See post 12 here

    https://forums.moneysavingexpert.com/showthread.php?t=4532605

    However, even under the old rules, some occupational pensioners have been done down.

    The Government changed the indexation on Additional State Pension to CPI rather than RPI - RPI is nearly always higher.
  • DairyQueenDairyQueen Forumite
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    xylophone wrote: »
    No, if you are receiving your State pension under the old rules, the old indexation system still applies.

    See post 12 here

    https://forums.moneysavingexpert.com/showthread.php?t=4532605

    However, even under the old rules, some occupational pensioners have been done down.

    The Government changed the indexation on Additional State Pension to CPI rather than RPI - RPI is nearly always higher.
    Thanks for correcting me. I suspect that what you don't know about GMP can be written on the back of a postage stamp. :)

    So, those who retired under the old rules still receive full GMP indexation but those who retire under the new SP are out of luck?
  • xylophonexylophone Forumite
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    So, those who retired under the old rules still receive full GMP indexation but those who retire under the new SP are out of luck?

    Well, from the previous link, you will see how indexing works on the old state pension (but you will also note the situation of those who ended up with a COD greater than their ASP).

    With regard to the new state pension, I think we've already been in discussion about how the "starting amount" was calculated.

    If you come under the NSP, then all of your pension up to a full NSP is index linked (currently) under the triple lock - any amount over is a "protected payment" and is index linked under CPI.

    Clearly, there is some ASP within the NSP and to the extent that this is the case, under the triple lock the pensioner is getting at least CPI or better.

    The same comment as above applies as regards CPI/RPI though!

    Those worst affected by the change to the NSP were those occupational pensioners with a GMP who were very close to SPA at the time of the changeover.

    They may well have had high COD/COPE which meant that they received much less than a full NSP with no chance to improve their starting amounts.

    They would then miss out on indexation of pre 88 GMP altogether and would receive only up to 3% on post 88 GMP through their occupational schemes.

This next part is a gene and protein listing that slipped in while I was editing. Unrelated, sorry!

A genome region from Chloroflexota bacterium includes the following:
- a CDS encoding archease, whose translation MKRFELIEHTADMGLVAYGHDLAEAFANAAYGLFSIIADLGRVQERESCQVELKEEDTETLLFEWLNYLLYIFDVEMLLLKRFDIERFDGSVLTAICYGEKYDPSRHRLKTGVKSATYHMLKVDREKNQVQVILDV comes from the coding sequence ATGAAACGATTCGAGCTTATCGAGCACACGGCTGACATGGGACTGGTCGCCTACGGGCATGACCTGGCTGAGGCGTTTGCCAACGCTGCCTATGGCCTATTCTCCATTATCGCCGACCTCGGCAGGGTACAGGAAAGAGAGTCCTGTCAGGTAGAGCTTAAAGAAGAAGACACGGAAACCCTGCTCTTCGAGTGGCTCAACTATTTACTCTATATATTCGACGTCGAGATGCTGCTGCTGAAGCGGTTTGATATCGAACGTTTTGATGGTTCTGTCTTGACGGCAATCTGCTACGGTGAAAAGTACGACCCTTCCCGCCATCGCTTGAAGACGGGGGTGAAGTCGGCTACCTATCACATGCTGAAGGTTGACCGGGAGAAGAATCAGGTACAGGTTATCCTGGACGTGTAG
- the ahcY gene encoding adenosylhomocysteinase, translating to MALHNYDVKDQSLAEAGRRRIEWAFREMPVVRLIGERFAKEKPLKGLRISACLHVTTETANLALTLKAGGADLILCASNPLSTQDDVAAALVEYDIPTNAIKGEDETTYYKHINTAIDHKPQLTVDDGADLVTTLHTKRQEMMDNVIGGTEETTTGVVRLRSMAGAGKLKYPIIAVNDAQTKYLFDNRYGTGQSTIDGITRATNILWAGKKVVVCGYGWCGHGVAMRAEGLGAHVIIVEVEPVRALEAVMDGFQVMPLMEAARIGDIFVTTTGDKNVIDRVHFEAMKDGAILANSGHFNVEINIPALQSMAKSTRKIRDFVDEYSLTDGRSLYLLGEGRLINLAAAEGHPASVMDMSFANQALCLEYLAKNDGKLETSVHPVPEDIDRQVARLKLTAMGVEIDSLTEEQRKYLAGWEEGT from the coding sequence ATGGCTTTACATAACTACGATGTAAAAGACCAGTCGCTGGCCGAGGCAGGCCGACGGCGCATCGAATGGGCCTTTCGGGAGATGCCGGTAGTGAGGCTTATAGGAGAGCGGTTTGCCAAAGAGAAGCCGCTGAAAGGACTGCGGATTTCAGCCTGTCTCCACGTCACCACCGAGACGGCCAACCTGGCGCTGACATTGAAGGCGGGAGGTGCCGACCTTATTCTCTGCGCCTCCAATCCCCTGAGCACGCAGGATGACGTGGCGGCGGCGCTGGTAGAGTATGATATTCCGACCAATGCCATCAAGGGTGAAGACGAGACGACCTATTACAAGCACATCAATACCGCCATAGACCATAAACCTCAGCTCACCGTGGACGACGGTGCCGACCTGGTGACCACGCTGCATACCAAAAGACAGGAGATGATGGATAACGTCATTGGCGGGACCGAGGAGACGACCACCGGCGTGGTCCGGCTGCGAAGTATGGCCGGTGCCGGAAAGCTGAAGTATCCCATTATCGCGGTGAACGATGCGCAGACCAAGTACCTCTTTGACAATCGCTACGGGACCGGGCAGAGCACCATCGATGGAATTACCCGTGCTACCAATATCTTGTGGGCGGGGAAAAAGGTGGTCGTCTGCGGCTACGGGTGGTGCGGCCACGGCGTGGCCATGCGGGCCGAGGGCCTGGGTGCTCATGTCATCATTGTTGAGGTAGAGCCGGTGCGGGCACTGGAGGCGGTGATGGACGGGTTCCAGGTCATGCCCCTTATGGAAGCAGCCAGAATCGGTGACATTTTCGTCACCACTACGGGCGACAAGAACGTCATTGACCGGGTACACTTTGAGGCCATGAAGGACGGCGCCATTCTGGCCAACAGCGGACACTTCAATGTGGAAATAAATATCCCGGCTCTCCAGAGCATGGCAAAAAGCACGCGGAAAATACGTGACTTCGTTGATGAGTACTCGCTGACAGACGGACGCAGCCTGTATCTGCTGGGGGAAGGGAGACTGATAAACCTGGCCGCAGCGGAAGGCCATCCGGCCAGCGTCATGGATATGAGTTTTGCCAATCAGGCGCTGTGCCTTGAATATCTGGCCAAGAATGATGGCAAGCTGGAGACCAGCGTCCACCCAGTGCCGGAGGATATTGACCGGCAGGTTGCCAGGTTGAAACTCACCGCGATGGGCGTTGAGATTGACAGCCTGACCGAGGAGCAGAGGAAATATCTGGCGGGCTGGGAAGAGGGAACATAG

See https://www.nao.org.uk/wp-content/uploads/2016/03/The-impact-of-state-pension-reforms-on-people-with-Guaranteed-Minimum-Pension.pdf

    Those in receipt of Public Service Scheme pensions have been protected from this (at least up to those retiring in 2021).

    See https://researchbriefings.parliament.uk/ResearchBriefing/Summary/SN04956
  • hogweedhogweed Forumite
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    Thanks people – that’s very useful. I knew I was being stitched – just no necessarily by whom.


    Worse than that – I’ve just been told by HMRC or whatever they call themselves that, despite my having 45 years’ paid up NI contributions, I have to give them another something like £1500 to get the full state pension.


    The only consolation is that it’s a long time since anybody even bothered to try and maintain the illusion of fairness in our society, so I don’t expect it :(
  • IanStIanSt Forumite
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    hogweed wrote: »
    Worse than that – I’ve just been told by HMRC or whatever they call themselves that, despite my having 45 years’ paid up NI contributions, I have to give them another something like £1500 to get the full state pension.

    I assume many of those 45 years were when you were in a contracted out pension scheme, so you were paying less in national insurance contributions than someone on the same pay who was not.
    The only consolation is that it’s a long time since anybody even bothered to try and maintain the illusion of fairness in our society, so I don’t expect it

    I take it that you would not count it as fair if someone paying a smaller amount of national insurance got the same benefits as someone paying the full amount.